1) No one is sure what is permissible through reconciliation. One example of an issue that is NOT permissible is abortion funding. This obviously creates some issues for someone like Stupak who has openly stated that he can not vote yes on the existing Senate language regarding abortions. For him, he needs assurance that these provisions will be changed when it’s all said and done.

2) There is a large distrust between the House and Senate chambers. It is probable that the House must vote on the Senate bill before taking up the sidecar bill (ie. a bill must be law before another bill can be written to amend the law). The big fear for House members is that they pass the Senate version, and then the Senate fails to pass the sidecar bill, which means House members are stuck without their changes.

3) A litany of other issues that include Medicare Advantage cuts , Medicaid funding, controlling costs, and other items.

As our lawmakers tussle with the best course of action, I think it’s fair to say that politics and the political process have overtaken policy issues at this point. There’s a soft deadline to move this legislation forward in the next week or two. As of Tuesday 9:00PM ET March 16th, that means a House vote on Saturday. We’ll see what happens though. I salute anyone with the fortitude to continue following the politics of healthcare reform. It’s been a long March.

Monday, February 15, 2010

Pharmaceutical Marketing

“Drug manufacturers are paid way too much money, just look at all those ads talking about erectile dysfunction, urination issues, or heartburn. We should just cap what they’re paid, and then maybe these ads would stop.”

I’ve heard statements like this many times before, and it definitely brings up issues worth discussing. I myself find the underlying issues concerning but think the solution offered is misguided.

Ever wonder how doctors learned about the newest drugs and what they did? Perhaps you thought they learned it through scientific trade journals, so they update themselves on which one works best. Maybe that is true to a certain extent, but there are far too many drugs nowadays to learn about them all. Doctors are also busier than ever, so it isn’t possible to spend 20 hours a week just to read trade journals about potential new drugs. On the contrary, the real way most learn about new drugs happens with a pharmaceutical representatives visit. The representatives conduct tutorials and luncheons to educate the physician about the drug and all its potential uses. This was the earliest form of pharmaceutical marketing before pharmaceutical companies found out that “direct-to-consumer” (DTC) advertising could help control the sales channel as well.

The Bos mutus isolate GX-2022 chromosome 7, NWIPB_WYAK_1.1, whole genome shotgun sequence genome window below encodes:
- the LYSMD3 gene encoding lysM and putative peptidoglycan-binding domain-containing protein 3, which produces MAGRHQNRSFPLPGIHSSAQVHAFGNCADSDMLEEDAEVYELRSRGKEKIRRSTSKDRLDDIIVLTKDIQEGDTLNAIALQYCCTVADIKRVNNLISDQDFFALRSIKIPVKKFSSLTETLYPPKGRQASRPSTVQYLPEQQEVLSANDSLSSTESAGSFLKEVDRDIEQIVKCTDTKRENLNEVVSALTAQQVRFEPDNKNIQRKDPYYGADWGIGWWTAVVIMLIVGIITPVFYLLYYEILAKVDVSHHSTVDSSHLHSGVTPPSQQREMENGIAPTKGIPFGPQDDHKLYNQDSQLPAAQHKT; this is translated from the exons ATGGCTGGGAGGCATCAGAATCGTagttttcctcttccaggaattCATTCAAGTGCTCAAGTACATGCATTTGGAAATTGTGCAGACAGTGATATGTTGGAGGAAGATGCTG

With this background in mind, let’s break down the statement above to read between the lines.

Statement: “Drug manufacturers are paid way too much money.”
Underlying issue: Healthcare costs too much
Proposed solution: “We should cap what [drug manufacturers are] paid”

Statement: “Look at all those ads talking about erectile dysfunction, urination issues, or heartburn”
Underlying issue: Uncomfortable subjects combined with frequency of media
Proposed solution: “Maybe these ads would stop [if they had less money]”

Look at the two underlying issues – healthcare costs too much and annoying advertisements.

Well in the last post titled, “Technology and Innovation,” I tried to explain why I think (branded) pharmaceuticals costs a lot – ie. theoretically to make up for the R&D that is spent. So changing the costs of a branded pharmaceutical drug involves a change in the law. One proposed change is a cap on the drug costs (perhaps as a fixed % of the actual manufacturing cost or some other method). One perceived benefit would be the reduced advertisement budgets that the pharmaceutical manufacturers would have – killing 2 birds with 1 stone right? Well unfortunately, the pharma manufacturers have figured out that to maximize their long-term profits, an incremental dollar spent on advertising is actually more valuable than an incremental dollar spent on R&D. What this means is that any reductions in the price would result in direct cuts to R&D spending. Now Henry Waxman fans would cry foul here – the whole point of the patent protections is to encourage R&D investment, not profits and excessive SG&A expenses. As often is the case, I’m not going to take a political stance here, I just want to point out what would be the real effects of price caps on drugs.

So what would I recommend? I think the more appropriate way to cut out all of these direct-to-consumer advertisements would be to place restrictions on the advertisements themselves. There is precedent with the tobacco industry. Such restrictions would 1) save consumers from bombardment of annoying advertisements, 2) save doctors from having to answer frivoulous requests for unnecessary medications, 3) reduce utilization of drugs, and 4) effectively reduce the expenditures made by the pharmaceutical manufacturers. I’m perfectly comfortable with doctors remaining the gatekeepers of healthcare – the way they were meant to practice medicine.